Physical therapy: A caring profession has 27 new members | University of Maryland Eastern Shore Marketing Retarget Pixel

Physical therapy: A caring profession has 27 new members

  • Friday, September 9, 2016

    PRINCESS ANNE, MD- (Sept. 8, 2016) - One by one, the 27 members of UMES' physical therapy class of 2016 crossed the performing arts center stage to receive their professional practice doctorates. 

    Physical therapy class of 2016Each bent slightly at the knees to receive their symbolic hood from department chairman Michael Rabel, then accepted the leather-bound document from President Juliette B. Bell before posing for a keepsake photo.

    Among those who received the heartiest cheers from classmates was Matthew G. Lucas of Mitchellville, Md. - or more accurately, formerly of Mitchellville. Lucas has a job offer from Peninsula Regional Medical Center in Salisbury, so he's staying put on the Eastern Shore. 

    Lucas called his three-year pursuit of his Doctor of Physical Therapy degree “amazing. I wouldn't trade it for anything.”

    “This program definitely gave me all the tools I needed to land job - and hopefully succeed,” he said.

    UMES' physical therapy program is among the university's most successful and popular. It receives hundreds of applications annually for roughly 30-to-32 slots available each fall. Small classes and the personalized attention students receive from faculty are invaluable intangibles.

    The previous two graduating classes distinguished themselves by achieving a 100 percent / first-try pass rate on the national licensing test every UMES graduate takes.

    Lucas and his classmates will spend the next several weeks hoping to keep that streak alive by reviewing what they were taught to earn that important credential that he'll need to affirm PRMC's job offer.

    After the brief ceremony, which featured an entertaining address by former NASA physicist Julian Earls, graduates gathered with faculty and family for a small reception where Alexa L. Yancey of Edgewater, Md. learned she was the winner of the 2016 Excellence in Patient-Centered Care award named in honor of retired professor Joseph Beatus.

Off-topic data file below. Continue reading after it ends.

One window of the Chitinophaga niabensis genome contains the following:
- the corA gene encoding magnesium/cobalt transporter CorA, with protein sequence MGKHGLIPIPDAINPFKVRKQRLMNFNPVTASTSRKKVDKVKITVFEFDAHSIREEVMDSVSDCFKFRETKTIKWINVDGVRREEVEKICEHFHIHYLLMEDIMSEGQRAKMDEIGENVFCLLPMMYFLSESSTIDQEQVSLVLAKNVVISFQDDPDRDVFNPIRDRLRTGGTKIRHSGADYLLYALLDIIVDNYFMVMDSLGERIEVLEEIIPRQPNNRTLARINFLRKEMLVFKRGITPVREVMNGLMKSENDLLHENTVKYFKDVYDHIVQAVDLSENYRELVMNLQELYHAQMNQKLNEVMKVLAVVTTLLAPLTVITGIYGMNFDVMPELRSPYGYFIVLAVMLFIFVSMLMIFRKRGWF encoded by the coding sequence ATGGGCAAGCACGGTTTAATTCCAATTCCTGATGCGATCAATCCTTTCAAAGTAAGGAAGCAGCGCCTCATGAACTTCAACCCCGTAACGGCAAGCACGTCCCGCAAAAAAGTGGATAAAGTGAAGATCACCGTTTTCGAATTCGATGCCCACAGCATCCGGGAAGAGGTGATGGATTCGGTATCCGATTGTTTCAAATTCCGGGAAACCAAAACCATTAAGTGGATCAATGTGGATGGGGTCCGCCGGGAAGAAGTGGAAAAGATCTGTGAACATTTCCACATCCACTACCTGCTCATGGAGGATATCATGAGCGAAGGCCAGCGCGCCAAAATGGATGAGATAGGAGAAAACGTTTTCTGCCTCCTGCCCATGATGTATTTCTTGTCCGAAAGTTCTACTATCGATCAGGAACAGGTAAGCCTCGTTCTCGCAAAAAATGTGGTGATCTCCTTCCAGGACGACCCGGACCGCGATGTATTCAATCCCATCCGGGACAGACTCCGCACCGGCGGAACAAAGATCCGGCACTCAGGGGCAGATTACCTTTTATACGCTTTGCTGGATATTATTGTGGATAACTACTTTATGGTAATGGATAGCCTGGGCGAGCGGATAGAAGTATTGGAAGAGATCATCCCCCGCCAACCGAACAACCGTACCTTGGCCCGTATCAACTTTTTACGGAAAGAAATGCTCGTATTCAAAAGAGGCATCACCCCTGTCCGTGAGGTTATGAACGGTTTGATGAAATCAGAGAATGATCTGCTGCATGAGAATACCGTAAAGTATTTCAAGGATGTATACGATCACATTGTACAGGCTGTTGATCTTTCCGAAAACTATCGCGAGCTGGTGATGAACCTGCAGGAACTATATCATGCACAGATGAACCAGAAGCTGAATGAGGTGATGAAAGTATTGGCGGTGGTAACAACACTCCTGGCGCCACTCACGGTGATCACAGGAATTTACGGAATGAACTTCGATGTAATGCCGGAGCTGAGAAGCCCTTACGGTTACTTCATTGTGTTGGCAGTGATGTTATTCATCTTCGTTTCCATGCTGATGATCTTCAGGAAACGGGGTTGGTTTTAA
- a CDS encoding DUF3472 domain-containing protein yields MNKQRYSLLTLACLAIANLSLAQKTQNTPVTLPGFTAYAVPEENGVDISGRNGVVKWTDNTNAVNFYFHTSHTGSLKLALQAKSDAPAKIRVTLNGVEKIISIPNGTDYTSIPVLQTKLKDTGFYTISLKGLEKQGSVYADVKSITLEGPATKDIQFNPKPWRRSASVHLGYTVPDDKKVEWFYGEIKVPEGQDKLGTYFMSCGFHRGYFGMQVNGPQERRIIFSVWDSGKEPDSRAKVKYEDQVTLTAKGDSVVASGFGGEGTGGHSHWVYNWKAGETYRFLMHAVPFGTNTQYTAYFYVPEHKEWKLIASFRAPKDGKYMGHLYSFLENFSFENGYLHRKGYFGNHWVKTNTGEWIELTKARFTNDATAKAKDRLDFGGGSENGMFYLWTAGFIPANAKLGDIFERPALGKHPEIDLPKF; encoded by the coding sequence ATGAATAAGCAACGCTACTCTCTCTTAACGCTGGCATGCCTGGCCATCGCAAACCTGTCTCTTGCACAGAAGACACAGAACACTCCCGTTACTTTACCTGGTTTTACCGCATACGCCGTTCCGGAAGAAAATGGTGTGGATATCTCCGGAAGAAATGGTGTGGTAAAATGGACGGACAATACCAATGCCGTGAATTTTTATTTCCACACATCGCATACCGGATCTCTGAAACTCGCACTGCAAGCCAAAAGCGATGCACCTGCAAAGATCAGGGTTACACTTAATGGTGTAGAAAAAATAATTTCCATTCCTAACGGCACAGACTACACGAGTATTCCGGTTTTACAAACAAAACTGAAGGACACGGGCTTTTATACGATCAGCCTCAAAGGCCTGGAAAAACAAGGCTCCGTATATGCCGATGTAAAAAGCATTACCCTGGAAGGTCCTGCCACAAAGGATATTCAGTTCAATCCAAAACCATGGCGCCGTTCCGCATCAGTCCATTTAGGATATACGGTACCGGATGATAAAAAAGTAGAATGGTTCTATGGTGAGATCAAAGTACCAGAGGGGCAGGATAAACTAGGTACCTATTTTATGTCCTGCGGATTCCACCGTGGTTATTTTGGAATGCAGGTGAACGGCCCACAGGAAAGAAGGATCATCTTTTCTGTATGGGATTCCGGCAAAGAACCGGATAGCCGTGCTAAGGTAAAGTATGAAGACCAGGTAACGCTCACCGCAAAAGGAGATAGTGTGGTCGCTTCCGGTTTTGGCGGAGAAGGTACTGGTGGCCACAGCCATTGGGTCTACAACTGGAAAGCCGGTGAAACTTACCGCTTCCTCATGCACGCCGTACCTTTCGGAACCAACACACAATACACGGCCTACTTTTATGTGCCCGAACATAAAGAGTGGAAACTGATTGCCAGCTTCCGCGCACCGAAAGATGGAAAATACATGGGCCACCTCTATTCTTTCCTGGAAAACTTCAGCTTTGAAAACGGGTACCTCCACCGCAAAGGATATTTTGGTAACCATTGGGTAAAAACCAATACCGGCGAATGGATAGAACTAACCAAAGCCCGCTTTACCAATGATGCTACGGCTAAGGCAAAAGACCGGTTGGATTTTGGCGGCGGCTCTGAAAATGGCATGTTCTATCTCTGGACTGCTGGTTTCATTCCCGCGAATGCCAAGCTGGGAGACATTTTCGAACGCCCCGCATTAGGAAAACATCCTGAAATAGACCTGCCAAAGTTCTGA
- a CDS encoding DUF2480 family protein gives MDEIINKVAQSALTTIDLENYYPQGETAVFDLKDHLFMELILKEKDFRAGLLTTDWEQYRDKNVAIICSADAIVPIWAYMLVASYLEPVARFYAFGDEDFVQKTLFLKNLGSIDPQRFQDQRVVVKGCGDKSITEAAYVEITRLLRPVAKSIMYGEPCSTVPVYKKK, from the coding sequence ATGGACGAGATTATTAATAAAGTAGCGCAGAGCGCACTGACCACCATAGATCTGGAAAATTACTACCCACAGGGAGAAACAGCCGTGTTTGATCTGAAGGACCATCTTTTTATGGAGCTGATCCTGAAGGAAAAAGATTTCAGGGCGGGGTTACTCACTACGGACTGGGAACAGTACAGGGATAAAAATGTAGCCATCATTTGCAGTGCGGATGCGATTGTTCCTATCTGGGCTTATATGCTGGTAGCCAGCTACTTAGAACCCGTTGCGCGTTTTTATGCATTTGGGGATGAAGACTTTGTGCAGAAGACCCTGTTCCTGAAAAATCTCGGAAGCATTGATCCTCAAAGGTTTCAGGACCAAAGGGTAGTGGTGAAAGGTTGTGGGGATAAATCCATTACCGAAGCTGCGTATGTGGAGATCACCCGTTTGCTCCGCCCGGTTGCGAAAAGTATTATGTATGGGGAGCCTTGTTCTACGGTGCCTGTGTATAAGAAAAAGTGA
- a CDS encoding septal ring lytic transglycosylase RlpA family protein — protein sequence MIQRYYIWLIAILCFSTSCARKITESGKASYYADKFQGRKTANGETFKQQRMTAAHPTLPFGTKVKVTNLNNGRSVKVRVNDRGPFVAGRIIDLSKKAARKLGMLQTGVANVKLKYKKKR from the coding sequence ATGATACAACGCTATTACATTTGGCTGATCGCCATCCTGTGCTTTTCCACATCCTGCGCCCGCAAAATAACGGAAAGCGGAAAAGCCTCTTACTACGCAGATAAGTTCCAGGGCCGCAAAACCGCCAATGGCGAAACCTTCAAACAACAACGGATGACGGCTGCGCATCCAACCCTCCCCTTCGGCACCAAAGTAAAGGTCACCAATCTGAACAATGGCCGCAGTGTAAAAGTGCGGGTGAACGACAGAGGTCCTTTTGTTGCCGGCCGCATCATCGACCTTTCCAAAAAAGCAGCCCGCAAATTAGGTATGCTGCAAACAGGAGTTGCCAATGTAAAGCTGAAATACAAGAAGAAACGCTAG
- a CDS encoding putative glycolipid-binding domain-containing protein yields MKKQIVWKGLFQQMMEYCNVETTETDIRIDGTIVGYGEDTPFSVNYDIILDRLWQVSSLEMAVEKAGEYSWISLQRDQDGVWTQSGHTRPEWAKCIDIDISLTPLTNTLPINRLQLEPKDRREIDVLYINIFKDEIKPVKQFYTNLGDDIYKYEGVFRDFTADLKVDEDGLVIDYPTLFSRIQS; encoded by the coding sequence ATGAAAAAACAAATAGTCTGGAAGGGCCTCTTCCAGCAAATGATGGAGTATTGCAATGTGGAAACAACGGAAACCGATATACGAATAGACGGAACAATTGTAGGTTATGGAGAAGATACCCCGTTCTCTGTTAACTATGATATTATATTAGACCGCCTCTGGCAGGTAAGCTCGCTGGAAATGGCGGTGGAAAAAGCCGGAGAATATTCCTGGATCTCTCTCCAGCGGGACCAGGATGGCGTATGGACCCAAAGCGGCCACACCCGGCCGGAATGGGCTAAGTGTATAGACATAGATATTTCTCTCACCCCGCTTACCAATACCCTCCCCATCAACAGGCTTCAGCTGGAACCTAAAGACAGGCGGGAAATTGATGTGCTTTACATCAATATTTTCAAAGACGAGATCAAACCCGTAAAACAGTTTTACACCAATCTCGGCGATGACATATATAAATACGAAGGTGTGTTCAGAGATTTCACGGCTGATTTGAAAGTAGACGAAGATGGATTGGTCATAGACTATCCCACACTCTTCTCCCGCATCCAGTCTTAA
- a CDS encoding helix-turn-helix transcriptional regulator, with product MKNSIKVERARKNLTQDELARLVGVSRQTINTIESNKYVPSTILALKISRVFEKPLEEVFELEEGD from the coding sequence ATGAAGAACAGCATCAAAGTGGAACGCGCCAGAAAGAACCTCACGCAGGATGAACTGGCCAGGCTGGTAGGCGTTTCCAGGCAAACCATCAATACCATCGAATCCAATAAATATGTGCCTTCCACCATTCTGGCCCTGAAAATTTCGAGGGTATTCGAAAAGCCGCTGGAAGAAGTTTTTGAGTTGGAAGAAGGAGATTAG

Among family on hand to observe graduation was Katie Irvine's young daughter, Julia, who exchanged hugs as her husband and family looked on outside the Ella Fitzgerald Center for the Performing Arts.

    “I feel amazing,” Irvine said. “I'm excited and so grateful for this opportunity.”

    Irvine, a graduate of Wicomico High School in Salisbury, has a job offer from Nanticoke Memorial Hospital in Seaford. “I wanted to stay local,” she said.

    Leah A. Zinnert of Severn, Md. called the year-round program “challenging, but in a good way. The faculty was just fabulous. They all care about us and knew us by name.”

    “They put a lot of thought into where they place us in (clinical) rotations” off campus, Zinnert said.

    Earls, the commencement speaker, delivered a light-hearted, self-effacing address employing a formula that drew on his own experiences, anecdotes about UMES he gleaned moments before he spoke and his inner George Carlin.

    He had the audience laughing aloud with homespun stories and perfect-timing jokes, including posing such questions as: why don't psychics know lottery numbers; why does Hawaii have Interstate highways; and why do banks assess penalty charges when customers' accounts have “insufficient funds?”

    Earls managed to weave into his message references to Socrates, Einstein, Calvin Cooledge and parables from his grandparents.

    “Thank those who helped you,” he said. “Don't take for granted they know.”

    Earls praised the graduates for choosing “a caring profession.”

    “You can make a difference,” he said. “Use your lives as an inspiration for others. Sustaining change is a challenge.”


    UMES Office of Public Relations, (410) 651-6669